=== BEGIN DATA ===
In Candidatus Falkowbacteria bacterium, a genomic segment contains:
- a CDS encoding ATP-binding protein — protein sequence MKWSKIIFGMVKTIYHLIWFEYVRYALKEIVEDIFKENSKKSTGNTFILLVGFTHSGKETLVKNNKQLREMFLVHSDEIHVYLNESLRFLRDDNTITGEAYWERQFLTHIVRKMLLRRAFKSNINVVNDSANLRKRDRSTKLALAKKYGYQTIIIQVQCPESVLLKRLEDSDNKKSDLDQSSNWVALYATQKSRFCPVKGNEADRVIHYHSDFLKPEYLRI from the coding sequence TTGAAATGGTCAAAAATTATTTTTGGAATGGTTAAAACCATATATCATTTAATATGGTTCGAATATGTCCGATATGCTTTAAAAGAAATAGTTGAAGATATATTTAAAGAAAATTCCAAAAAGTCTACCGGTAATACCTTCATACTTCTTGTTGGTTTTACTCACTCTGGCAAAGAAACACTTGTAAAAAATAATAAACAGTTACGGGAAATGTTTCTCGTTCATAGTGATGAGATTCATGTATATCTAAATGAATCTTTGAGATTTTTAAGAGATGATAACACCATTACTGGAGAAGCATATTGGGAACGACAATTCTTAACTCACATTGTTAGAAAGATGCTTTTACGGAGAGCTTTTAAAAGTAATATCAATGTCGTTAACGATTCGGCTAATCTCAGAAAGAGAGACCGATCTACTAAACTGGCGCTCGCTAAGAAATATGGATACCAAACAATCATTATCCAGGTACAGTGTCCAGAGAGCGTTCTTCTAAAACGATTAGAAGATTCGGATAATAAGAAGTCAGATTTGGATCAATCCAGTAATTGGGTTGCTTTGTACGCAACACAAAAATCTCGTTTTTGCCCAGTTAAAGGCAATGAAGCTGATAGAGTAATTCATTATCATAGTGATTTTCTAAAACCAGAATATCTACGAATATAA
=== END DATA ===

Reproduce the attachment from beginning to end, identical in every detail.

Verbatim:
In Candidatus Falkowbacteria bacterium, a genomic segment contains:
- a CDS encoding ATP-binding protein — protein sequence MKWSKIIFGMVKTIYHLIWFEYVRYALKEIVEDIFKENSKKSTGNTFILLVGFTHSGKETLVKNNKQLREMFLVHSDEIHVYLNESLRFLRDDNTITGEAYWERQFLTHIVRKMLLRRAFKSNINVVNDSANLRKRDRSTKLALAKKYGYQTIIIQVQCPESVLLKRLEDSDNKKSDLDQSSNWVALYATQKSRFCPVKGNEADRVIHYHSDFLKPEYLRI from the coding sequence TTGAAATGGTCAAAAATTATTTTTGGAATGGTTAAAACCATATATCATTTAATATGGTTCGAATATGTCCGATATGCTTTAAAAGAAATAGTTGAAGATATATTTAAAGAAAATTCCAAAAAGTCTACCGGTAATACCTTCATACTTCTTGTTGGTTTTACTCACTCTGGCAAAGAAACACTTGTAAAAAATAATAAACAGTTACGGGAAATGTTTCTCGTTCATAGTGATGAGATTCATGTATATCTAAATGAATCTTTGAGATTTTTAAGAGATGATAACACCATTACTGGAGAAGCATATTGGGAACGACAATTCTTAACTCACATTGTTAGAAAGATGCTTTTACGGAGAGCTTTTAAAAGTAATATCAATGTCGTTAACGATTCGGCTAATCTCAGAAAGAGAGACCGATCTACTAAACTGGCGCTCGCTAAGAAATATGGATACCAAACAATCATTATCCAGGTACAGTGTCCAGAGAGCGTTCTTCTAAAACGATTAGAAGATTCGGATAATAAGAAGTCAGATTTGGATCAATCCAGTAATTGGGTTGCTTTGTACGCAACACAAAAATCTCGTTTTTGCCCAGTTAAAGGCAATGAAGCTGATAGAGTAATTCATTATCATAGTGATTTTCTAAAACCAGAATATCTACGAATATAA